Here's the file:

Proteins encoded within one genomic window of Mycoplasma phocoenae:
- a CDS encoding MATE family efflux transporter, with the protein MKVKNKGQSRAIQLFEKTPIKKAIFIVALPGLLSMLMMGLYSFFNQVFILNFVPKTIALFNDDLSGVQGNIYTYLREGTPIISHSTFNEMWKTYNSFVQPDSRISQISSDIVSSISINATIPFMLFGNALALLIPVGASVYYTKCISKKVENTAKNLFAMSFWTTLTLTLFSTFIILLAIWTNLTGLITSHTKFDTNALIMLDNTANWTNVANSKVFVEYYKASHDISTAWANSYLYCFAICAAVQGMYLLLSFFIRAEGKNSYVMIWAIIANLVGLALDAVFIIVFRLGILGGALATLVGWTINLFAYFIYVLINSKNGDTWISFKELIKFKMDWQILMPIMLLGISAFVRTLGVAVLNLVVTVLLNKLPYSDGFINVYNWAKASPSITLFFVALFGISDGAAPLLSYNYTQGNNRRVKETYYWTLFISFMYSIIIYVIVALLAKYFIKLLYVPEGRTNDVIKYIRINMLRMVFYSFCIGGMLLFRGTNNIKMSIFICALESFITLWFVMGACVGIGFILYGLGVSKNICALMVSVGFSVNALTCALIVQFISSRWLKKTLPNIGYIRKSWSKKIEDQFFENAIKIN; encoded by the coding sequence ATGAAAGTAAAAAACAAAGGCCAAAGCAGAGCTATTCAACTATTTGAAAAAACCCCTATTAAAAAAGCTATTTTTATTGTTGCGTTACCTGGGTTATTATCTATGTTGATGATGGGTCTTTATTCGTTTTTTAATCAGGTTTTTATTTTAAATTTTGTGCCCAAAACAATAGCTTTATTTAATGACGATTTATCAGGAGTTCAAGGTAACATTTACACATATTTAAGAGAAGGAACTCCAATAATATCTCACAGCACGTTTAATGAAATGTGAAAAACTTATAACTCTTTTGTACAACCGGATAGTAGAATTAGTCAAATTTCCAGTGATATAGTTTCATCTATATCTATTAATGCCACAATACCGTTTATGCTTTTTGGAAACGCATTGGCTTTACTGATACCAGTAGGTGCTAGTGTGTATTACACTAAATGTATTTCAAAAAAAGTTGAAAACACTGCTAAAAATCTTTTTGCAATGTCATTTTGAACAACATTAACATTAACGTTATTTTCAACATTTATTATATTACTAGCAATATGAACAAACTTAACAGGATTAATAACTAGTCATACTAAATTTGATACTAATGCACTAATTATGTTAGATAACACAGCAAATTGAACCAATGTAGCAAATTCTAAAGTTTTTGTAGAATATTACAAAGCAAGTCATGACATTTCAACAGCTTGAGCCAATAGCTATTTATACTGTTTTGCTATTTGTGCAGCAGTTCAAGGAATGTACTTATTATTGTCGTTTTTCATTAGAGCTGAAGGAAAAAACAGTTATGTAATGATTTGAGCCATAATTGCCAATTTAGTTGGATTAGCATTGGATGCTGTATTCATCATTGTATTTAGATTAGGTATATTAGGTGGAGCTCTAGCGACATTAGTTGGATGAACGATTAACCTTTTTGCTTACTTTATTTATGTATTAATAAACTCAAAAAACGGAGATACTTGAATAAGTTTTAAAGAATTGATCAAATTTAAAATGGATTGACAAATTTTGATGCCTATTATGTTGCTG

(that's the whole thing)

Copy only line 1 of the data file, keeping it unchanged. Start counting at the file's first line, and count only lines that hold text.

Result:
Proteins encoded within one genomic window of Mycoplasma phocoenae: